Maybe, retirement is our specific moment to do this. Listen to that desire deep within us, that something for which we want to give our all, whatever it takes to make it happen. When we do this, I guarantee that success and joy will come. There might be a genius idea waiting for you to express, a desire so strong that nobody or nothing can stop you from making it happen. But whatever the reason, for many, this is the time to make a change. Today is your time.

But then, you ask yourself, what does it take to do this? Do I have what it takes to make this happen? There are more approaches than one to do the change. Whatever path you follow, there are some general steps you can start right now. 

First, keep our minds open. Because we hesitate to change, we view the opportunities and see only the barriers, dangers, and problems. We have our set ways, and we keep being in that even if our lives have changed and we have aged, we can hardly do those things anymore. We can’t give up and let go. We need to pass on the wisdom of our experience to the new generation, not the jobs they crave often.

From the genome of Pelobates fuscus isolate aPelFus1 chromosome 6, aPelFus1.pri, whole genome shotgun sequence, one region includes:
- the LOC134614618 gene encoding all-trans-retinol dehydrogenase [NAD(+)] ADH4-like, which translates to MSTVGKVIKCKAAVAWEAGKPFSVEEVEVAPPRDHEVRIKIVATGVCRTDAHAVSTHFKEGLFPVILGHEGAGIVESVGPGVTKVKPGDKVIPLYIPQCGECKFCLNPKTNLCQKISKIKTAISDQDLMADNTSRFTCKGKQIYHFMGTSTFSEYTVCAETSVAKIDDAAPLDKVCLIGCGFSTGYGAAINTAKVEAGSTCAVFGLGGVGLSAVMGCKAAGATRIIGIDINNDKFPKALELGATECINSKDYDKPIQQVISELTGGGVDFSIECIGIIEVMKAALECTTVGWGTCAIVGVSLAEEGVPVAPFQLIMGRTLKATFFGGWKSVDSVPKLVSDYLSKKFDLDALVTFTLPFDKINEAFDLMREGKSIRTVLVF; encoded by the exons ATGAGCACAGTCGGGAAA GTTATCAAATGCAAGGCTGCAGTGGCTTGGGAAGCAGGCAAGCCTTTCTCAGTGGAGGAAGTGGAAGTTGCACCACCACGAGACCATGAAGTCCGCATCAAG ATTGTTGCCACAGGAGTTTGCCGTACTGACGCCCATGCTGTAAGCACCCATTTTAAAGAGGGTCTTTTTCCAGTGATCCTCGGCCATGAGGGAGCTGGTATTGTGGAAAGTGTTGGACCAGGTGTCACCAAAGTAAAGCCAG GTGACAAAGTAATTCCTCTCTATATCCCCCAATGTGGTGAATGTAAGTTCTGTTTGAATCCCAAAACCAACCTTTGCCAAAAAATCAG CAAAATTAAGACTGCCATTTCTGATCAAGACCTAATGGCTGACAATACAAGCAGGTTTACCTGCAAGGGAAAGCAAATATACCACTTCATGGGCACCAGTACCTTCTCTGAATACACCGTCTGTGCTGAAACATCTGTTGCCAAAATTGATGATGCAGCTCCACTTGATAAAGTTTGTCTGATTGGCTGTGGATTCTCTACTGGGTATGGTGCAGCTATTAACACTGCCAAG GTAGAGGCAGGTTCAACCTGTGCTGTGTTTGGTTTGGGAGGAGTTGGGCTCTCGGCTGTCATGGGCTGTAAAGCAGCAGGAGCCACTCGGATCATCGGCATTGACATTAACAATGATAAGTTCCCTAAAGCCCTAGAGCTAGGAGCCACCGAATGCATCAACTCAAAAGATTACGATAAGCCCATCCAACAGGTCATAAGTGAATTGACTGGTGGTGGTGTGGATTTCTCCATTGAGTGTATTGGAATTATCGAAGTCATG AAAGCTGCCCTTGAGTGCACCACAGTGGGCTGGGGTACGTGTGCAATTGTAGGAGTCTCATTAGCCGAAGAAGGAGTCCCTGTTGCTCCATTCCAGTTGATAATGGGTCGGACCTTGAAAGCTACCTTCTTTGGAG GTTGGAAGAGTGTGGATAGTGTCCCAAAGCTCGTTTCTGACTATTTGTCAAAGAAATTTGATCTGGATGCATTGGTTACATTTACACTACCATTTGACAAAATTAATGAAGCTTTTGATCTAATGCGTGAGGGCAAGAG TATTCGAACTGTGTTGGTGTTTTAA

Second, keep your ear to the ground for innovative businesses people are starting now. You might stumble into one of these, which will be the inspiration you need.

Third, read up on what other Seniors are engaged in or are starting and developing. Sometimes, our vision is limited, so we need to enrich it with what others are trying out.

Fourth, listen to what you truly desire. The demands of current work and responsibilities often silence the longings deep inside us, but they are there just waiting for us to lend them our ears. To truly hear, we need to be humble and listen to what our aging body tells us. At our age, the calls are different. They could not be the usual things we do, so listen.

Fifth, there are many courses we can take to pursue these desires. So, there is no reason to be discouraged from pursuing your new wish. YouTube alone and Podcasts can teach us new skills or knowledge we need to start. Listen to some of these and find out which has a strong resonance to your inner self.

Have courage and move on. You’ll never know. You might be the toast of the town a year after you say goodbye to that job.

Beyond the Edge

Recently, I visited New York, my first trip outside of the country after a long pandemic lockdown. While there, a friend and I went to its latest attraction, The Edge. We went up the elevator to the 100th Floor, and when we got out, a 360 view of the whole city greeted us. There’s a platform outside that makes you feel you’re indeed on edge.